It’s tragic that it’s so expensive to set new exhibits up. It seems like something like Constellation information could be updated and maintained by volunteers – a good first target for you.

    If there’s any SpaceX gear that can help your quest (patches or whatnot), let me know. I can try get some for you.

  • Paul says:

    April 28, 2011 at 1:55 pm

    ReplyI love this Kate. Love it. Agree with you entirely. I revisited the Science Museum last summer (one of the Lates, too!) having not been since I was a kid – when I used to love it. I even bunked off secondary school once, to go to the Science Museum. My dad didn’t believe me when I told him that’s where I went, and threatened to give me a hiding until I showed him my admission ticket. I bet he was disappointed!

    I digress.

    I feel exactly the same as you – here we have this incredibly unique object: not a model, not a mock-up, or some insignificant piece of a larger thing. It’s a bloody space capsule! A real, bona fide Apollo space capsule that, as you say, has been not just *into* space, but around the moon. And if that stuff isn’t sexy enough, it also housed the real people who did the mission. It’s been through re-entry! Splashed down in the ocean! I just..!

    I don’t know what to add to your thoughts, I just wanted to put my hand up and say “bloody hell, THIS!” and point at your post.

  • rcamp004says:

    April 28, 2011 at 2:48 pm

    ReplyKate, I can’t thank you enough for writing this piece. I’ve been twice, and honestly I can’t remember if I saw it or not. I’d like to think I did.


    Does the curator even know this is in the museum? I would like to think this was an error of ignorance rather than one of planned stupidity.

    The museum is practically built in to Imperial College – what about the Aero engineers that are missing out on this marvel? The public would go in droves if they advertised it enough!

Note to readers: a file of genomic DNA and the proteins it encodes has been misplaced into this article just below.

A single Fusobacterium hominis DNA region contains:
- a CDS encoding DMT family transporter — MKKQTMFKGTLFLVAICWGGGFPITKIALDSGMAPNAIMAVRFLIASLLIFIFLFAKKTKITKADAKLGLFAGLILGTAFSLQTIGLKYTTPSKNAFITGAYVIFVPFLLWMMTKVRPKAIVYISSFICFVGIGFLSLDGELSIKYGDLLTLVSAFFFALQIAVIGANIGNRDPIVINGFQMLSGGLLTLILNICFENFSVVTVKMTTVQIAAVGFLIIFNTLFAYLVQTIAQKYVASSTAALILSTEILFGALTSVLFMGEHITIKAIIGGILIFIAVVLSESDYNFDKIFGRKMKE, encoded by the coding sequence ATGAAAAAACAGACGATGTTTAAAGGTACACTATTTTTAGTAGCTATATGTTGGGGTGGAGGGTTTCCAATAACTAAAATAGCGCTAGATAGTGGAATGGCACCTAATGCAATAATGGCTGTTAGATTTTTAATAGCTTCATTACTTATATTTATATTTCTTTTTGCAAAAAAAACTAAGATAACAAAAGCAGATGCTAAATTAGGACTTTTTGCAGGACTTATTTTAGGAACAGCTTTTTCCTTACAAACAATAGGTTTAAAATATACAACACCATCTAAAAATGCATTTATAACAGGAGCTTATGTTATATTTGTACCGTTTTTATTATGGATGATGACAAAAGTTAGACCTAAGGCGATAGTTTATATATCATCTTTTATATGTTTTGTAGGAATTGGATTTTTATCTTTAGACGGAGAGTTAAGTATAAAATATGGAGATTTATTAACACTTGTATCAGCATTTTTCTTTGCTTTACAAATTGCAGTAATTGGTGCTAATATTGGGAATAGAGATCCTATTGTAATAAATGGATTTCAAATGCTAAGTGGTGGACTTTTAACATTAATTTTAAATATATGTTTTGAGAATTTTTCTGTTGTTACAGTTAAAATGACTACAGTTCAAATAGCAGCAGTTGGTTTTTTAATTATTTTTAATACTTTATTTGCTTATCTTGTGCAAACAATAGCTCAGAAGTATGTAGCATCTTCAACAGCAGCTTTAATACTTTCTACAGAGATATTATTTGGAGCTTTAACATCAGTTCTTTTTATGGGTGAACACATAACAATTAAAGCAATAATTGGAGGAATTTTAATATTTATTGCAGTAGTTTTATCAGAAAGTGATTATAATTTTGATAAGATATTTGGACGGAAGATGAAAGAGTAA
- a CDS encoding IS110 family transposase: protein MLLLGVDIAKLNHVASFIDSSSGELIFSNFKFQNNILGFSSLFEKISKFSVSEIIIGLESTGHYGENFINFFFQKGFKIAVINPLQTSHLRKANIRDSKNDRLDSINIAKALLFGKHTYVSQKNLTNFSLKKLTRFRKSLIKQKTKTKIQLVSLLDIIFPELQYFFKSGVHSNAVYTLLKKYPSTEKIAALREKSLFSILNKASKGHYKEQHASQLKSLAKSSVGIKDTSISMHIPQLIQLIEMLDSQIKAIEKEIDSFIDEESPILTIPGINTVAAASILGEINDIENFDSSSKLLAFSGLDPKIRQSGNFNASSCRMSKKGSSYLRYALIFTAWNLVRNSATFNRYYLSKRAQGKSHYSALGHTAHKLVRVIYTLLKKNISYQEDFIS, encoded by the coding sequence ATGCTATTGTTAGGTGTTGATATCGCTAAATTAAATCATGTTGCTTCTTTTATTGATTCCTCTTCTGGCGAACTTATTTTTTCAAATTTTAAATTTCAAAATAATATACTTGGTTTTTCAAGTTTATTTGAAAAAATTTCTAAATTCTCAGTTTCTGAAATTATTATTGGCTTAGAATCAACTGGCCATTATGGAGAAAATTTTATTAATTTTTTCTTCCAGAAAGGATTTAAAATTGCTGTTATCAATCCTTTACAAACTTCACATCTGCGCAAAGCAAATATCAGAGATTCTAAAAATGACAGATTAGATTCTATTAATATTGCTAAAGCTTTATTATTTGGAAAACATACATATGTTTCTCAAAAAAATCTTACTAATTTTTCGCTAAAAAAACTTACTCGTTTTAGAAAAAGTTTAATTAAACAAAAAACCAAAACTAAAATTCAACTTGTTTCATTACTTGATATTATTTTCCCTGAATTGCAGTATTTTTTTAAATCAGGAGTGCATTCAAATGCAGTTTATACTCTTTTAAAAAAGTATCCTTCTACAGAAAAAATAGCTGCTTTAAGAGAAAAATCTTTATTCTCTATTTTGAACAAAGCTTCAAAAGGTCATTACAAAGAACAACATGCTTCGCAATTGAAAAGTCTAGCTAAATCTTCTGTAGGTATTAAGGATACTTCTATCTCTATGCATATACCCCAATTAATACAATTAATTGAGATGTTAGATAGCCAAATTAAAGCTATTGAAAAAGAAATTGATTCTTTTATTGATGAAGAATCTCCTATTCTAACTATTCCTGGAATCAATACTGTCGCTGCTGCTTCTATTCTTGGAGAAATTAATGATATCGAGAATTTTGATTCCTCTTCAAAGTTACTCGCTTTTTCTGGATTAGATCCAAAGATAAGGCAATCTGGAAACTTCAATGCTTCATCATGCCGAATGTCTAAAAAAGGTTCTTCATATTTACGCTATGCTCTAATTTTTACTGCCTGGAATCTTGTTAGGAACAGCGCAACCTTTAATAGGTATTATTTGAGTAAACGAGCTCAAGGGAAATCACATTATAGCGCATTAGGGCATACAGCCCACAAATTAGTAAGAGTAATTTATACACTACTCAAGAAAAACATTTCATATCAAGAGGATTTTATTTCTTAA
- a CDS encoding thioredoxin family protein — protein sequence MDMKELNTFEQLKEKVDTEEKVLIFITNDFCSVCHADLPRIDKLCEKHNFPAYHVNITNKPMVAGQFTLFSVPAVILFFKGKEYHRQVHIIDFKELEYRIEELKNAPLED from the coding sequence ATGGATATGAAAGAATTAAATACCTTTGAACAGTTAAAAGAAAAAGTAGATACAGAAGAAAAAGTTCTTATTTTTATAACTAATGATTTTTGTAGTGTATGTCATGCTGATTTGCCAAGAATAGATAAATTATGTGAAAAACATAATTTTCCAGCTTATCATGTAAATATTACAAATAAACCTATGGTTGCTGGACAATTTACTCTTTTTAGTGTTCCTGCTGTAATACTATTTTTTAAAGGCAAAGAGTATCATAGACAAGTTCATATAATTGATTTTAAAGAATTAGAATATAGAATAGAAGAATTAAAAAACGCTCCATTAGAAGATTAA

This is, in fact, part of the reason why the public is indifferent about space, and this kind of error causes the loss of countless future engineers, scientists, mathematicians, doctors, and every other profession with roots tracing back to STEM.

    An action like this from the museum actually aids in the decline of society, and is counter to the missions and goals the science museum dreams of accomplishing.

    Give ‘em hell, Kate!

  • Angie says:

    April 28, 2011 at 9:14 pm

    ReplyI absolutely love your enthusiasm! As an engineer (and space enthusiast as well), I often work with schools to get students excited about STEM (science, technology, engineering, and math). The comment is often made that we need another “space race” to get kids charged up again about the awesomeness of being an engineer.

    I whole-heartedly agree with you that our museums need to feature exciting ways, other than just astronaut, to be involved in the space industry! This would help propel the space industry as well as STEM education.

    Maybe Space Museum curator is your new calling?! Supporting you all the way!

  • Megan Lucassays:

    April 28, 2011 at 9:30 pm

    ReplyCouldn’t agree more. I’ve been going to see that little craft for over 30 years now, every time I’m in South Kensington or even just London and I have a few moments to spare I pop by to see it. I may take it for granted these days but it does need to be sung from the rooftops.

    We may not be getting a Shuttle Orbiter, but we still have something amazing.

  • DLG says:

    April 30, 2011 at 12:35 am